Hand lettering and illustration

When I attended the (amazing!) Edible Schoolyard Academy at Martin Luther King Middle School in Berkeley, I learned that their program highly valued hand illustration.  For example, their staff embellishes all of their recipes with simple drawings.  We even had a lesson on how to do this ourselves!  Their garden is full of hand lettering and whimsical drawings.  This year we are so lucky that our FoodCorps service member comes to us with these skills in spades.

Read the captions below to appreciate just a few of the creations Mati has dreamt up!

This was the first thing Mati created for the garden for our bulletain board, possible t-shirt, etc. A first of her many gifts to grace the garden.
She created these pencil drawings for a lesson. A lesson! I now want to make these into a set of postcards.
Because we are creating a line of merchandise, Mati made us a custom stamp for a tag.
Hand drawn and colored images to categorize the Go, Grow, Glow and Whoa! foods.
I’ll be featuring this lesson later, but for now, check out these darling little illustrations.
She drew these Day of the Dead mask templates–students colored them!
Stay tuned for this design on garden merch. Isn’t it wonderful?

Guest teacher keeps students all abuzz

Before the holidays, we were delighted to welcome a guest teacher to our garden class. Andrea Supergan is a master beekeeper, veteran teacher, Julian local and our volunteer of the semester. Andrea joined every class, over two weeks (!) to teach action-packed lessons on the importance of bees. Mati compiled this amazing list of of activities students enjoyed:

-Pirate’s Booty in a clear jar with wrapped candy at the bottom. Much like a bee, the student were covered in cheese powder (pollen) in a effort to locate the candy (nectar).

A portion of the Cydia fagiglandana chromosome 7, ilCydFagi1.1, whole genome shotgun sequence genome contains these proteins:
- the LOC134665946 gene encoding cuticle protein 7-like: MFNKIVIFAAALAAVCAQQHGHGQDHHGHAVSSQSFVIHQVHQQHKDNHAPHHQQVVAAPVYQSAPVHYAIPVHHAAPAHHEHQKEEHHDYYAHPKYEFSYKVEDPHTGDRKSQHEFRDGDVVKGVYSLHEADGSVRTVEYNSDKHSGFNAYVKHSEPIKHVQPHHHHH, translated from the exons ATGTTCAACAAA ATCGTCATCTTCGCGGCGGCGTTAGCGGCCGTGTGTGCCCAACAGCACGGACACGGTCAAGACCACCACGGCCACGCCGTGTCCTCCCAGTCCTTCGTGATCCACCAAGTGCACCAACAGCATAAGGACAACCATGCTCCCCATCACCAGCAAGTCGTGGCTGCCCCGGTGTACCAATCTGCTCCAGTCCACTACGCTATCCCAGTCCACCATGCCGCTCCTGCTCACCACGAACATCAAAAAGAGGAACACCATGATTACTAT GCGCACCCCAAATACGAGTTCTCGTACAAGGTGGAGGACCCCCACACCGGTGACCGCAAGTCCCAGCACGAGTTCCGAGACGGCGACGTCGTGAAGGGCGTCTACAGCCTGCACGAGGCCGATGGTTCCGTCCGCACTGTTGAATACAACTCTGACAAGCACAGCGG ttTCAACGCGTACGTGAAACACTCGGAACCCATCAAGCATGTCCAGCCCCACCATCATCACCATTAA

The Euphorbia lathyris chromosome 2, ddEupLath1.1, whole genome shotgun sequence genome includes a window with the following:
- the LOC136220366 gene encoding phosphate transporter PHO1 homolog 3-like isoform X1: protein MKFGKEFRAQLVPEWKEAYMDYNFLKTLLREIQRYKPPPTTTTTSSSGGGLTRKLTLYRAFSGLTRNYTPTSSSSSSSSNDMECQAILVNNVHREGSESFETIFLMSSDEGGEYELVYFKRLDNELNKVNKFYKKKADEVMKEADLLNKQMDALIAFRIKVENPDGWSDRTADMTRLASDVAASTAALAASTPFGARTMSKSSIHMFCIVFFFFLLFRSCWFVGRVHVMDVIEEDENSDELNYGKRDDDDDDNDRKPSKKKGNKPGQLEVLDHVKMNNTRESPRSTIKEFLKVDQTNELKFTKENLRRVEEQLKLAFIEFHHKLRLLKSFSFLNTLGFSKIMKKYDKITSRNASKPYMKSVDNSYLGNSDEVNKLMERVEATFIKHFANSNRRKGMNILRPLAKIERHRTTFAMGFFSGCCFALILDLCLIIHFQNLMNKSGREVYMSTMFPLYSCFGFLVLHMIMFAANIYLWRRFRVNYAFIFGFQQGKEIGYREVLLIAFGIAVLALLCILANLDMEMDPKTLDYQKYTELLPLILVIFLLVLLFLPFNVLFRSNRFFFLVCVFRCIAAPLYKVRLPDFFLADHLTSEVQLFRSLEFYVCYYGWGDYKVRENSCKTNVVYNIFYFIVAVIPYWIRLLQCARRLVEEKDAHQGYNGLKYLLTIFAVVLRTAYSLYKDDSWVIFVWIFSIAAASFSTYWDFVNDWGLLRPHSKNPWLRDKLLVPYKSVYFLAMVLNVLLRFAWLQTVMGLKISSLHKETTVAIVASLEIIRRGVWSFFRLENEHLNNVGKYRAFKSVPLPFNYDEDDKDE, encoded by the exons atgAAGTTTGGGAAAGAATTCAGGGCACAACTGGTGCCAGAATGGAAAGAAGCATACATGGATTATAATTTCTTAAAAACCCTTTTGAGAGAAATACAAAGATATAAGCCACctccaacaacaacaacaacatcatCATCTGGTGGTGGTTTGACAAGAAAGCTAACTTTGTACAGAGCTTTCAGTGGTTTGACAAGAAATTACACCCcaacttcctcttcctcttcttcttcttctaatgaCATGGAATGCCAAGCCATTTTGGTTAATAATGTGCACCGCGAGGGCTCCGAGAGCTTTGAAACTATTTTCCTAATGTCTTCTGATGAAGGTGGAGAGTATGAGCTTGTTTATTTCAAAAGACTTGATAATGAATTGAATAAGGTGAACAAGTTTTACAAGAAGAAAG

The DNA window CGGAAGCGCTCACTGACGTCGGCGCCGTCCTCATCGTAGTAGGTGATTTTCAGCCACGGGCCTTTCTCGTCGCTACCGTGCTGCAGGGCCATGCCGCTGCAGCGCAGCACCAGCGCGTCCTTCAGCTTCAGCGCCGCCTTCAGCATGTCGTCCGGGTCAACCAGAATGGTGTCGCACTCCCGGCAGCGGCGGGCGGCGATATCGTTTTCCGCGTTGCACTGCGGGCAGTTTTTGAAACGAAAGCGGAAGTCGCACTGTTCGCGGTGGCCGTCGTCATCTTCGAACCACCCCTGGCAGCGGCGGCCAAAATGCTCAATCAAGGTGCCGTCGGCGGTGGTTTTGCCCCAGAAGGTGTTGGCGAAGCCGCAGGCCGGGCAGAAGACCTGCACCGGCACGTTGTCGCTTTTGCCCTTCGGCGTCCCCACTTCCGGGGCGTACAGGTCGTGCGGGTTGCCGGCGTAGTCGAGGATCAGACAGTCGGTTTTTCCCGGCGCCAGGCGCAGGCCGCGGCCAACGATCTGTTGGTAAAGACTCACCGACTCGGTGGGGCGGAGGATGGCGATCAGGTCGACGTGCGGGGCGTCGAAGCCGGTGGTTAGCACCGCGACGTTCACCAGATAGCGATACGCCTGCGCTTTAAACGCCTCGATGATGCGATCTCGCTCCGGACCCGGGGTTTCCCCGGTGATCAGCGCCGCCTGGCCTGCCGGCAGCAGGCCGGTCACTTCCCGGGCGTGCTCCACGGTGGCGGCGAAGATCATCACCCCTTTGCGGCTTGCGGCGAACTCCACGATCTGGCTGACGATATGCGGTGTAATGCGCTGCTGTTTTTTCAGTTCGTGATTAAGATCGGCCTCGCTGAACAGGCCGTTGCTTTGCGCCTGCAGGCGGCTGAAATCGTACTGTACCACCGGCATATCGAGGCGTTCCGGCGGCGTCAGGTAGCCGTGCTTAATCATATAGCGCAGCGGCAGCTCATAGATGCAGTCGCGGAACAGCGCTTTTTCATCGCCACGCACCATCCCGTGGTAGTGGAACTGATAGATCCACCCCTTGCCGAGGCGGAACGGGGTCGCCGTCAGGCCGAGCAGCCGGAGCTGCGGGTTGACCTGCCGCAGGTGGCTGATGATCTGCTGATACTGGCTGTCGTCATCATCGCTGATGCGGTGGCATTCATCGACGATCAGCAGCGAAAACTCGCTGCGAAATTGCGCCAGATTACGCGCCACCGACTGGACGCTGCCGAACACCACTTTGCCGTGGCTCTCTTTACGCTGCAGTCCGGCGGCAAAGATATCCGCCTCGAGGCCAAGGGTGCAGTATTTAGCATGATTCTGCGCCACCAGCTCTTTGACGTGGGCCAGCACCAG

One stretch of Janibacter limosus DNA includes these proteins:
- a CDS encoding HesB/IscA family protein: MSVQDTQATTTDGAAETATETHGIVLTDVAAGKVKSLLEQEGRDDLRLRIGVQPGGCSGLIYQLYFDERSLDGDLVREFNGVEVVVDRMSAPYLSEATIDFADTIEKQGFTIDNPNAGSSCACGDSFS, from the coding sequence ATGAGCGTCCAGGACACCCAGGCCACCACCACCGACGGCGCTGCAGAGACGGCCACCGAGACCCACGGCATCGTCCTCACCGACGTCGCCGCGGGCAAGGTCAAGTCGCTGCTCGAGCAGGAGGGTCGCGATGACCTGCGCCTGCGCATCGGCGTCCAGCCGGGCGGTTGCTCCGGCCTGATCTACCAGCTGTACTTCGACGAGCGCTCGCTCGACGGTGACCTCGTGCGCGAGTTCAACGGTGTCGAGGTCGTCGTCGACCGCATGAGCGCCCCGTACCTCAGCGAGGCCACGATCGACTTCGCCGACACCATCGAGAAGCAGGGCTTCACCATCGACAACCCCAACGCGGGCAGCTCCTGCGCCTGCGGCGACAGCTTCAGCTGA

-Blind taste test of honey from both Julian and NYC. Students voted for the best flavor and then the origins were revealed.

-Food coloring in water in clear plastic egg trays. Students used plastic pipettes to move liquid from one cell to the next. This was used to represent the work that a bee does to harvest and move nectar.

-Students used microscopes to see slides of antenna, legs and a section of wing. 

-Beekeeper suits and bee box tools for the students to try on and pose for a photo in.

-Boards shaped like a honey comb with bees placed on top. Each bee had a paper clip attached. Students could then move a magnet on the underside of the board and make the bee dance. This represented the bees giving directions to the location of nectar sources by way of body movements.

-Plastic bee models that could be taken apart and put back together.

-Cardstock beehive boxes that were folded three dimensionally. Each box had a cute felted queen bee and three puffy worker bee stickers to place on the outside. Each student took one home and was deemed an honorary beekeeper.

Just amazing! You can find Andrea’s line of local bee products at Manzanita Supply in Santa Ysabel. You can also follow her work on Instagram #thebohemianbeellc We are so glad to partner with you Andrea!

Would you consider being yarrow? Or a live oak?

Our garden and nutrition program is nearly 12 years old.  That is ancient in school garden years.  Often what happens at schools is that a garden springs up due to the excitement and energy of a “champion” or a group of “champions.”  The garden flourishes for a couple years but then the champion moves on (usually because her/his kids graduate the school.) It happens a lot.

Not us!  In our twelve years, we have never really lost momentum.  The volunteers and staff have changed, priorities have shifted, some projects have come and gone and been replaced by new ones, but the garden has never stopped being a fruitful, exciting space with lots of children learning.

Now we are at a crossroads.

We are in our fifth and final (glorious) year of partnership with FoodCorps.  We have already been fortunate to have some of the big funding grants like Sage Garden and USDA Farm to School.  We’ve received many of the smaller grants out there, and we will continue looking for those.  A common issue with these grants is that the orgnazation like to fund stuff, and although stuff is good, what we really need is funding for a garden educator.